Michalek: The ENTS role, which was obviously reintroduced recently, I think it’s great. I was asked recently ... is it necessary to have an ENTs Sabbat and an ENTs staff member? Absolutely!.. I also think the ENTs forum is a great thing, it’s another way to get students who are more into events, giving them an opportunity to get involved as well. Overall it’s putting on events from a student’s point of view. Obviously I wouldn’t have had an entire year online [as a student], I would have had half a year online, and in general being able to connect with students on that level, because I know what it’s like. I think it’s good.
Gummerson: For me, I think there's a huge necessity for a Graduate Officer. I think if there was no Graduate Officer role, and this was to land on the Education Officer, I don’t think that role would be able to handle it, their role is so in-depth anyway with the undergrads. I think it met every expectation I had because I got into this to help students and that kind of was my main focus. I knew casework was going to be 70%, if not more, of the work that I do. I love my job, hence why I re-ran for it, and I think it definitely fits in with everyone else and the role is fit for purpose.
Power: I would agree with Carla to a large extent. [Welfare] at times, can feel like it’s a role I would like not to exist because you’re in place for when something has gone wrong. The workload at times can be quite exhausting. You do have quite a lot of things within your remit, it’s kind of an all-encompassing role... For example, sexual harassment was a big thing this year, particular with Dr Ní Shuilleabháin at the beginning of the year. Part of what I’d like to do is to limit the remit of the Welfare Officer. It’s really positive as part of the Dignity and Respect review, there’s talk of getting in a designated unit to look at that. So that’s what we need to have - targeted interventionism from the university side of it, so that the supports are in place and you don’t need a Welfare Officer to fill the stopgap. It’s the same with accommodation, dodgy landlords, things like that. I think there’s a need for more systemic reforms to negate the need for one, but I think there will be a need for one for quite a while. I think it’s functional, it’s just a lot of work, and it’s a bit stressful.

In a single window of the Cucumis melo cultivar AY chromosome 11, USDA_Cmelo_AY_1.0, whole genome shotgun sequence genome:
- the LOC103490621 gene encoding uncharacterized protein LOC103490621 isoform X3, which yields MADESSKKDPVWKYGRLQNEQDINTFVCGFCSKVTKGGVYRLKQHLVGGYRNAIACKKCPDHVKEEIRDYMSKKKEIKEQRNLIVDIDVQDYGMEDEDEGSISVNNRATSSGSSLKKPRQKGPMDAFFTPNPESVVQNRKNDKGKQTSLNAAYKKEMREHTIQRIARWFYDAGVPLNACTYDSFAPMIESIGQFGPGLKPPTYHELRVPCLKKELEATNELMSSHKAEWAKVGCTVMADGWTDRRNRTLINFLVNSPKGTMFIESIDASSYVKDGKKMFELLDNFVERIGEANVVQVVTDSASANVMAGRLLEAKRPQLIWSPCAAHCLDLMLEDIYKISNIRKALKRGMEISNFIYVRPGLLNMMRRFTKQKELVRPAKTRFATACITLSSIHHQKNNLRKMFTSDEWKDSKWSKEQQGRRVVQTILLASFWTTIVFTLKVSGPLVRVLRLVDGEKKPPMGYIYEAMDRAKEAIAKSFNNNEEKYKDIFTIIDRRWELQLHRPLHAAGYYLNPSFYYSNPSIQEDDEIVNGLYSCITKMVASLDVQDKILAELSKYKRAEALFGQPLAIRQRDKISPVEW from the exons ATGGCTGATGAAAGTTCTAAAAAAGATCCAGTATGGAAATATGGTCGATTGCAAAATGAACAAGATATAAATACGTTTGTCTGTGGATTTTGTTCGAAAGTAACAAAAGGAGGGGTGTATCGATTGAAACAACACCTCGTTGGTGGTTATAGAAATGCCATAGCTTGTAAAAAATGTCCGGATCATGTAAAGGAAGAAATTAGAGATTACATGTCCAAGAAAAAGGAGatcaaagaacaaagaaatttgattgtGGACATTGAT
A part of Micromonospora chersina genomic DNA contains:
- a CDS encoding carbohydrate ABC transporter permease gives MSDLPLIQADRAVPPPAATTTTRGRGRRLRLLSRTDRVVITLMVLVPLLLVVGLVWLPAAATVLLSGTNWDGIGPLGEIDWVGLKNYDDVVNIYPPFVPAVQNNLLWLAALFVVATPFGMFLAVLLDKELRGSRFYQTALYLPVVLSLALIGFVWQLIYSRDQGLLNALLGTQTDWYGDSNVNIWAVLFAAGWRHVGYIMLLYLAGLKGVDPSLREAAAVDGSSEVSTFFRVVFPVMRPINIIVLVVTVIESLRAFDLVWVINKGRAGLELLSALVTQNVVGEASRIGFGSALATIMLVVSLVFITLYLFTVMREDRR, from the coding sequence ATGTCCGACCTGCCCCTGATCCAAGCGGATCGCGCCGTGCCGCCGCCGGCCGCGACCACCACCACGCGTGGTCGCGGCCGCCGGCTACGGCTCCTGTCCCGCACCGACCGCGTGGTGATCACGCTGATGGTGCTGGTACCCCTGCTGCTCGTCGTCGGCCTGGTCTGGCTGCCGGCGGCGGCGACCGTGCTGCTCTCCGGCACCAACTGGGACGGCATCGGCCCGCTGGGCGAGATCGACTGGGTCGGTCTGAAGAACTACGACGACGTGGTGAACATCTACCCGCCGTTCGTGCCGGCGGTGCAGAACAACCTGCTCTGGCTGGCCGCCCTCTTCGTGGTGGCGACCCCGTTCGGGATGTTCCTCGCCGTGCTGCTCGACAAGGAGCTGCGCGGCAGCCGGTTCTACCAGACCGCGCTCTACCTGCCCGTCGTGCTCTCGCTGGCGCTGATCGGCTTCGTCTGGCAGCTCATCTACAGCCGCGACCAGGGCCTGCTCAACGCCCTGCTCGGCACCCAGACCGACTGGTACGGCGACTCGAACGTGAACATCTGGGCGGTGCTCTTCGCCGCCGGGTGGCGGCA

For personal reasons, Hannah Bryson has been unable to work during the past trimester as Education Officer. The absence of an Education Officer has meant that this casework was shared among other Sabbatical members. How has the Union found this?
Gummerson: We’ve been grand (she laughs). We’ve been doing well I think, we’ve pulled it out of the bag really with one person down. I think myself, Conor and Ruairí, wherever fits, wherever it aligns within our role [we share it] ...All the emails get sent to [the Education] email, and that gets then disseminated through us all. The Education role would sometimes get some Welfare questions within it, which would pertain to Ruairí really. My job is the same thing, other than for Graduates, so it really aligns with it. I think we’ve done the best that we could. It has been a little bit more difficult because there has been more work on us, but I think we’ve been doing a [good] job in this regard.
Anderson: That’s it!
Power: I would have looked at the library part of it, Carla has been doing great work on SUSI and academic supports. We have had to break it up. It has been challenging - workload wise - there’s no question on that. But I think we’ve got through it largely unscathed at a time when there’s a lot of queries coming in, particularly when things have been moving online. Disability and Access, because that was quite a big focus of Hannah’s this year, there have been issues coming up with lecture recordings and things like that. There’s a lot of casework to be managed on it. I think we have gotten through it fairly alright.
How well has the Students’ Union coped with the lack of a Housing Officer?